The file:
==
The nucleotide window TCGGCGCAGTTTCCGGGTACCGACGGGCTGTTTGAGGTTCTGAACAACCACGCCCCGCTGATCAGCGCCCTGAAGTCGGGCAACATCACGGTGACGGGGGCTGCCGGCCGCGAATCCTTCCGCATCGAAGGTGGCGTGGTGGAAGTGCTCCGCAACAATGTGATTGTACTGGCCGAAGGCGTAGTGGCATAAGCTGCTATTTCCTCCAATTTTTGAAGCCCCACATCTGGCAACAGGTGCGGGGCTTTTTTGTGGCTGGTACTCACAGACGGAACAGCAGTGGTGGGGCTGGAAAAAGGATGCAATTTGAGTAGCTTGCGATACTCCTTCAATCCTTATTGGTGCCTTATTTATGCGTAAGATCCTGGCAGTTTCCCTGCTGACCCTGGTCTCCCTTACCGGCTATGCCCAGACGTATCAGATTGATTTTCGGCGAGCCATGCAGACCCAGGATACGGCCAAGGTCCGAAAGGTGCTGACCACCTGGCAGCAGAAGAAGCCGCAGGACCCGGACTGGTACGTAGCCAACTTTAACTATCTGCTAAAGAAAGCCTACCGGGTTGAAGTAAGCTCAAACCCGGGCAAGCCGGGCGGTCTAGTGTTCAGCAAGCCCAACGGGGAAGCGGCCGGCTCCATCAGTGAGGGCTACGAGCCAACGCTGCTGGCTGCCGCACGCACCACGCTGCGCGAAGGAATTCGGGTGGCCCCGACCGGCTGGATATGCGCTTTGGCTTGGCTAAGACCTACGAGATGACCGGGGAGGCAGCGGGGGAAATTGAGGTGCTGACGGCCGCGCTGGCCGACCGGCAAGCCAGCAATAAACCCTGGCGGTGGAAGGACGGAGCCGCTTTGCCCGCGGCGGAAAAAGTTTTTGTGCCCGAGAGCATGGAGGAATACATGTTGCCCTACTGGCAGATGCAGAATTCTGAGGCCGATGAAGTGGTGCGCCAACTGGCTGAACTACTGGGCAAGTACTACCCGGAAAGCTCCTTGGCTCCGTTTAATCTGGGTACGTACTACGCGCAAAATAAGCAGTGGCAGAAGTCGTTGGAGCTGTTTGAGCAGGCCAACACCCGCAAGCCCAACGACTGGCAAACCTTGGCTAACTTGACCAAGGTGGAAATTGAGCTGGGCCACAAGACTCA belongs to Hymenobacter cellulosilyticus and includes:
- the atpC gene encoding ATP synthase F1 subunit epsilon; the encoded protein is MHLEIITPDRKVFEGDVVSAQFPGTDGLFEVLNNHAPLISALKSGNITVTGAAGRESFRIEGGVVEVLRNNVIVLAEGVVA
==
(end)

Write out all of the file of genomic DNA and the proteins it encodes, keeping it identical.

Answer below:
The nucleotide window TCGGCGCAGTTTCCGGGTACCGACGGGCTGTTTGAGGTTCTGAACAACCACGCCCCGCTGATCAGCGCCCTGAAGTCGGGCAACATCACGGTGACGGGGGCTGCCGGCCGCGAATCCTTCCGCATCGAAGGTGGCGTGGTGGAAGTGCTCCGCAACAATGTGATTGTACTGGCCGAAGGCGTAGTGGCATAAGCTGCTATTTCCTCCAATTTTTGAAGCCCCACATCTGGCAACAGGTGCGGGGCTTTTTTGTGGCTGGTACTCACAGACGGAACAGCAGTGGTGGGGCTGGAAAAAGGATGCAATTTGAGTAGCTTGCGATACTCCTTCAATCCTTATTGGTGCCTTATTTATGCGTAAGATCCTGGCAGTTTCCCTGCTGACCCTGGTCTCCCTTACCGGCTATGCCCAGACGTATCAGATTGATTTTCGGCGAGCCATGCAGACCCAGGATACGGCCAAGGTCCGAAAGGTGCTGACCACCTGGCAGCAGAAGAAGCCGCAGGACCCGGACTGGTACGTAGCCAACTTTAACTATCTGCTAAAGAAAGCCTACCGGGTTGAAGTAAGCTCAAACCCGGGCAAGCCGGGCGGTCTAGTGTTCAGCAAGCCCAACGGGGAAGCGGCCGGCTCCATCAGTGAGGGCTACGAGCCAACGCTGCTGGCTGCCGCACGCACCACGCTGCGCGAAGGAATTCGGGTGGCCCCGACCGGCTGGATATGCGCTTTGGCTTGGCTAAGACCTACGAGATGACCGGGGAGGCAGCGGGGGAAATTGAGGTGCTGACGGCCGCGCTGGCCGACCGGCAAGCCAGCAATAAACCCTGGCGGTGGAAGGACGGAGCCGCTTTGCCCGCGGCGGAAAAAGTTTTTGTGCCCGAGAGCATGGAGGAATACATGTTGCCCTACTGGCAGATGCAGAATTCTGAGGCCGATGAAGTGGTGCGCCAACTGGCTGAACTACTGGGCAAGTACTACCCGGAAAGCTCCTTGGCTCCGTTTAATCTGGGTACGTACTACGCGCAAAATAAGCAGTGGCAGAAGTCGTTGGAGCTGTTTGAGCAGGCCAACACCCGCAAGCCCAACGACTGGCAAACCTTGGCTAACTTGACCAAGGTGGAAATTGAGCTGGGCCACAAGACTCA belongs to Hymenobacter cellulosilyticus and includes:
- the atpC gene encoding ATP synthase F1 subunit epsilon; the encoded protein is MHLEIITPDRKVFEGDVVSAQFPGTDGLFEVLNNHAPLISALKSGNITVTGAAGRESFRIEGGVVEVLRNNVIVLAEGVVA